“We too have a dream…based on the Church’s prophetic stance on justice and peace”

Folks who know I’ve spent some time in Sudan have lately been in habit of beginning conversations with me like this: “Isn’t the news from Sudan awful?!”

I never quite know how to respond. On the one hand, yes, it is true: what filters out in the wider world—and onto top-of-the-hour NPR newscasts—is pretty bad. On the other hand, Sudan and South Sudan are both hugely complex places that make me uncomfortable rendering sweeping judgements. Yes, it seems renewed war between north and south is a real possibility. On the other hand, there’s news of a (church-led) peace conference in Jonglei, a separate, non-border part of South Sudan, which, before the doings of the last few weeks, has been a source of awful news. At the same time, a conflict that has been going on for nearly a year continues in the Nuba Mountains and elsewhere along the border.

So when people ask me this question, I—who have no special insight or knowledge beyond what is publicly available to all—usually say, yes, there’s been some bad news but I have a lot of hope about the future.

One reason for hope centres on the ongoing role of the church in peace-building. Several Catholic and Episcopal bishops recently met in Yei and articulated some of their hopes for the future. The statement is worth reading in its entirety but here are a few extracts:

The Church is not only for Christians nor for South Sudanese. The Church identifies with the poor and oppressed of any creed, ethnicity or nationality, wherever they are…. We bring to the world not the voice of politicians, parties or movements but of the people on the ground, who are suffering a humanitarian tragedy and whose human dignity and human rights are not respected by their own government.

Martin Luther King famously said, “I have a dream”. We too have a dream, a vision, a conviction. Our dream is based on Gospel values; on the Church’s prophetic stance on justice and peace; and on the dignity of each human being, created in the image and likeness of God. Where others see problems, we see the presence of God and the opportunities which God’s presence opens up for us. The Spirit of the Lord is upon me, for he has anointed me to bring good news to the afflicted (Luke 4:18). Our dream is an expression of this Good News….

We dream of people no longer traumatised, of children who can go to school, of mothers who can attend clinics, of an end to poverty and malnutrition, and of Christians and Muslims who can attend church or mosque freely without fear. Enough is enough. There should be no more war between Sudan and South Sudan!

Blessed are the peacemakers; they shall be recognised as children of God (Matthew 5:9). We take this very seriously, and we stand committed to do all in our power to make our dream a reality. We believe that the people and government of South Sudan desperately want peace. We believe the same is true of the people and their liberation movements in the Nuba Mountains and Blue Nile. We do not believe, however, that a lasting peace will come unless all parties act in good faith. Trust must be built, and this involves honesty, however painful that may be. We invite the International Community to walk with us on the painful journey of exploring the truth in competing claims and counter-claims, allegations and counter-allegations. We invite them to understand the peaceful aspirations of the ordinary people, and to reflect that in their statements and actions.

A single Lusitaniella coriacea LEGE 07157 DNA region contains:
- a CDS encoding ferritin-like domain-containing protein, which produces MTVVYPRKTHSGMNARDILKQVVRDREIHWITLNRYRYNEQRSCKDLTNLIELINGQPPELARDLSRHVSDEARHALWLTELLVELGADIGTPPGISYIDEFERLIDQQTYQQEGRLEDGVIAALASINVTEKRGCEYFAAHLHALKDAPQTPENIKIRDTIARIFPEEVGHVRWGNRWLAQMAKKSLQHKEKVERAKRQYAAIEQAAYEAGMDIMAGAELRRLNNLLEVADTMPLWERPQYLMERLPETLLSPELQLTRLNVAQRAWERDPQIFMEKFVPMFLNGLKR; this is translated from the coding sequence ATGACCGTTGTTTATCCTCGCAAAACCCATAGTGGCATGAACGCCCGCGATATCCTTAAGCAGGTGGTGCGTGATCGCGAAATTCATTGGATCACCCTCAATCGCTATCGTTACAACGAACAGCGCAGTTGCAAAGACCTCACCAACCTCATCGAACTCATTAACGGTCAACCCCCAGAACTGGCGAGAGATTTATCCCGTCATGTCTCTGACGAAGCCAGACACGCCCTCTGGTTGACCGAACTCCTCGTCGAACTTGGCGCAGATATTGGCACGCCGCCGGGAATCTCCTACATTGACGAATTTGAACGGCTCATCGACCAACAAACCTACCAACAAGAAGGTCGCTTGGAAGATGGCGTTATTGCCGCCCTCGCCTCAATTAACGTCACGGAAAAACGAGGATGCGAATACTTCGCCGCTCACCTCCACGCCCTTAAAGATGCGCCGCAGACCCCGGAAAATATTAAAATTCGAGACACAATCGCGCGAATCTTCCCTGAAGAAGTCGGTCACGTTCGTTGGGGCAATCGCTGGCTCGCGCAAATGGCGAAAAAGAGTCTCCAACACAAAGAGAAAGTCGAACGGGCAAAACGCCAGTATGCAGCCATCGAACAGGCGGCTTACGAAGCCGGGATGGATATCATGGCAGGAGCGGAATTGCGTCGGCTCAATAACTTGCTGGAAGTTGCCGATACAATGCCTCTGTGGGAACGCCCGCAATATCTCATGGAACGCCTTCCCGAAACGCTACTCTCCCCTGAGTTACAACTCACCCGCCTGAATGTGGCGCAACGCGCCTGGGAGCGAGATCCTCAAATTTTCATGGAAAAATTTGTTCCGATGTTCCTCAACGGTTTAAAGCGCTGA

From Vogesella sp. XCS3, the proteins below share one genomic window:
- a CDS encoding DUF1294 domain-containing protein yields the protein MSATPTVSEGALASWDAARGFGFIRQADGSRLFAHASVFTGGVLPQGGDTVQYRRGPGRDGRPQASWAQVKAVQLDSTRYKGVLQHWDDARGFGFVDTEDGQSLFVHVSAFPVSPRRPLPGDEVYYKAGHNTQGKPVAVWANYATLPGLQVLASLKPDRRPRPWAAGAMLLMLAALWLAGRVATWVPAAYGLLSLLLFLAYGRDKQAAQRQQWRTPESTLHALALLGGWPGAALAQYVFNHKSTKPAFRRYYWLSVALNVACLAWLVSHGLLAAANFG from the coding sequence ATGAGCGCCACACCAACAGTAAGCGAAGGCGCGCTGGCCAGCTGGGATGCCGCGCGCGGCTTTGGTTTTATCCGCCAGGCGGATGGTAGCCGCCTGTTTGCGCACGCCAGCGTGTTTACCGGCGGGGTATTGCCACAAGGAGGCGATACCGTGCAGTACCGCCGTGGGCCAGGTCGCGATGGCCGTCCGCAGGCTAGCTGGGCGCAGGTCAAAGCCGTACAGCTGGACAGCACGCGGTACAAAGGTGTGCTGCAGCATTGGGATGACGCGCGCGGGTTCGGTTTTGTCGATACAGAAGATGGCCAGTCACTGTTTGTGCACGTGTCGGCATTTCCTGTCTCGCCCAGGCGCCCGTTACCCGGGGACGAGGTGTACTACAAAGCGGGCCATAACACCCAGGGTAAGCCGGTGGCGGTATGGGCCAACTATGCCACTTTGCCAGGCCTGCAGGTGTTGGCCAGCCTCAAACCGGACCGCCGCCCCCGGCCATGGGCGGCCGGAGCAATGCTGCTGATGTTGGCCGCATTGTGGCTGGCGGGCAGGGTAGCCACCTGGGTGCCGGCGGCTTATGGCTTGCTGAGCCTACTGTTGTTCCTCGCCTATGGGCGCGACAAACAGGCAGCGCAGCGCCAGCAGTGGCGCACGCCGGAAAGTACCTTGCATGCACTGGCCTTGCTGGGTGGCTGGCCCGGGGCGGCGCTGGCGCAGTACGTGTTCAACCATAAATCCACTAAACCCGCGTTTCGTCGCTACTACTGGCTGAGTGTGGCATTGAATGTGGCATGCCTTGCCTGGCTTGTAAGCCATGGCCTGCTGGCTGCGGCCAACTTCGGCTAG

So, get involved in Sudan. Pay attention. Become an advocate. Do what the bishops are asking and walk with Sudanese on “the painful journey of exploring the truth.”

Is the news awful? In many places, yes. Is the situation without hope? Absolutely not.

The Cross in our Midst in Holy Week

There are many seemingly intractable situations in South Sudan but one that has gotten a fair bit of attention recently is the ongoing violence in Jonglei state. As we sit in this Holy Week, there is an update on the situation, in the form of a report from Daniel Deng Bul, Archbishop of the Episcopal Church of Sudan and a lead negotiator in Jonglei.

The Committee feels that there is a new momentum for peace in Jonglei State at all levels, from the grassroots right up the national government. We appeal to all stakeholders within Jonglei and South Sudan to put aside their differences and take this opportunity to work together for peace, reconciliation and tolerance. Enough is enough.

We appeal to all to speak the language of peace, reconciliation and tolerance, particularly our diaspora and intellectuals. We must all accept responsibility for what we say and what we do, to give peace a chance in Jonglei and the whole of South Sudan.

I highlight this for two reasons. First, it’s a reminder of the way our sisters and brothers in Christ around the world are on the frontlines of some difficult situations. It’s one thing, as I did last night, to sit and look at images of violence in the world and reflect on daily crucifixions in this world. It’s entirely another, as members of Archbishop Daniel’s commission will do tomorrow, to visit devastated villages on Good Friday and see the cross in our midst.

Second, it is always worth highlighting—since it seems it is so easily forgotten—that in many parts of the world, it is the church that is the active agent for peace and reconciliation in society, in part because that is the church’s calling but also because in some cases the church is the most well-established organization in society.

Daniel Deng Bul, incidentally, was recently nominated by a British think-tank for their person of the year award.